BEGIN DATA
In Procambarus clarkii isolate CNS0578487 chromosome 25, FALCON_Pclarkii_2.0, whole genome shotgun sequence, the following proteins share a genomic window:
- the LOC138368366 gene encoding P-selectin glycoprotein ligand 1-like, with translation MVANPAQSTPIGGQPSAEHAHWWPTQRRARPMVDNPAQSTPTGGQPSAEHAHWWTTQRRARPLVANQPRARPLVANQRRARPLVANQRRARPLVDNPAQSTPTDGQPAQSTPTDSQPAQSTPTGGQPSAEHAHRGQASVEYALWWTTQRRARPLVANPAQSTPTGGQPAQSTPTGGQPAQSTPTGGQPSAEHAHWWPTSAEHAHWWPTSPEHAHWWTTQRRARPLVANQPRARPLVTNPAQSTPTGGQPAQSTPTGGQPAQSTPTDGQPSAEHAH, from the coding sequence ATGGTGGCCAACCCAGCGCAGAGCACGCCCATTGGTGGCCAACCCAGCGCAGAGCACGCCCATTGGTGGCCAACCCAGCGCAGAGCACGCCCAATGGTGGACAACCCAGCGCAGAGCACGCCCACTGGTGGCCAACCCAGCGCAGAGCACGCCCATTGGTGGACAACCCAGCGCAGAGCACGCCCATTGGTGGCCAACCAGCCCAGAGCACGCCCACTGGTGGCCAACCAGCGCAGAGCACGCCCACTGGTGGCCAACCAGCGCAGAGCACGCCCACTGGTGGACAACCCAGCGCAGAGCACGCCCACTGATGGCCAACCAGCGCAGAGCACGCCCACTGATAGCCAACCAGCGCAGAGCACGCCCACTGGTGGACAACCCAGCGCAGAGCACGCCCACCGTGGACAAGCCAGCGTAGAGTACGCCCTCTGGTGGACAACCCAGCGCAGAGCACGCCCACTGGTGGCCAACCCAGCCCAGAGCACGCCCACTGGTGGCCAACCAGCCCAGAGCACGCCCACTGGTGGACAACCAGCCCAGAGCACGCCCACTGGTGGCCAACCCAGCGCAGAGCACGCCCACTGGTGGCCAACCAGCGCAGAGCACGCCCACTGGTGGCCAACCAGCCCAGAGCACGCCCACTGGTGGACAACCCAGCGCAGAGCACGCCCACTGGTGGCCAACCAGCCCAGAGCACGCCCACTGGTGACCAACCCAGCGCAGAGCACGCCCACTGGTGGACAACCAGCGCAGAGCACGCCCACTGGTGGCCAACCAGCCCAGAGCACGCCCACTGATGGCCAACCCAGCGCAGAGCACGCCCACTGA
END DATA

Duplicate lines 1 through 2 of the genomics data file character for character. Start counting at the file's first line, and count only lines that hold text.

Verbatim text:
In Procambarus clarkii isolate CNS0578487 chromosome 25, FALCON_Pclarkii_2.0, whole genome shotgun sequence, the following proteins share a genomic window:
- the LOC138368366 gene encoding P-selectin glycoprotein ligand 1-like, with translation MVANPAQSTPIGGQPSAEHAHWWPTQRRARPMVDNPAQSTPTGGQPSAEHAHWWTTQRRARPLVANQPRARPLVANQRRARPLVANQRRARPLVDNPAQSTPTDGQPAQSTPTDSQPAQSTPTGGQPSAEHAHRGQASVEYALWWTTQRRARPLVANPAQSTPTGGQPAQSTPTGGQPAQSTPTGGQPSAEHAHWWPTSAEHAHWWPTSPEHAHWWTTQRRARPLVANQPRARPLVTNPAQSTPTGGQPAQSTPTGGQPAQSTPTDGQPSAEHAH, from the coding sequence ATGGTGGCCAACCCAGCGCAGAGCACGCCCATTGGTGGCCAACCCAGCGCAGAGCACGCCCATTGGTGGCCAACCCAGCGCAGAGCACGCCCAATGGTGGACAACCCAGCGCAGAGCACGCCCACTGGTGGCCAACCCAGCGCAGAGCACGCCCATTGGTGGACAACCCAGCGCAGAGCACGCCCATTGGTGGCCAACCAGCCCAGAGCACGCCCACTGGTGGCCAACCAGCGCAGAGCACGCCCACTGGTGGCCAACCAGCGCAGAGCACGCCCACTGGTGGACAACCCAGCGCAGAGCACGCCCACTGATGGCCAACCAGCGCAGAGCACGCCCACTGATAGCCAACCAGCGCAGAGCACGCCCACTGGTGGACAACCCAGCGCAGAGCACGCCCACCGTGGACAAGCCAGCGTAGAGTACGCCCTCTGGTGGACAACCCAGCGCAGAGCACGCCCACTGGTGGCCAACCCAGCCCAGAGCACGCCCACTGGTGGCCAACCAGCCCAGAGCACGCCCACTGGTGGACAACCAGCCCAGAGCACGCCCACTGGTGGCCAACCCAGCGCAGAGCACGCCCACTGGTGGCCAACCAGCGCAGAGCACGCCCACTGGTGGCCAACCAGCCCAGAGCACGCCCACTGGTGGACAACCCAGCGCAGAGCACGCCCACTGGTGGCCAACCAGCCCAGAGCACGCCCACTGGTGACCAACCCAGCGCAGAGCACGCCCACTGGTGGACAACCAGCGCAGAGCACGCCCACTGGTGGCCAACCAGCCCAGAGCACGCCCACTGATGGCCAACCCAGCGCAGAGCACGCCCACTGA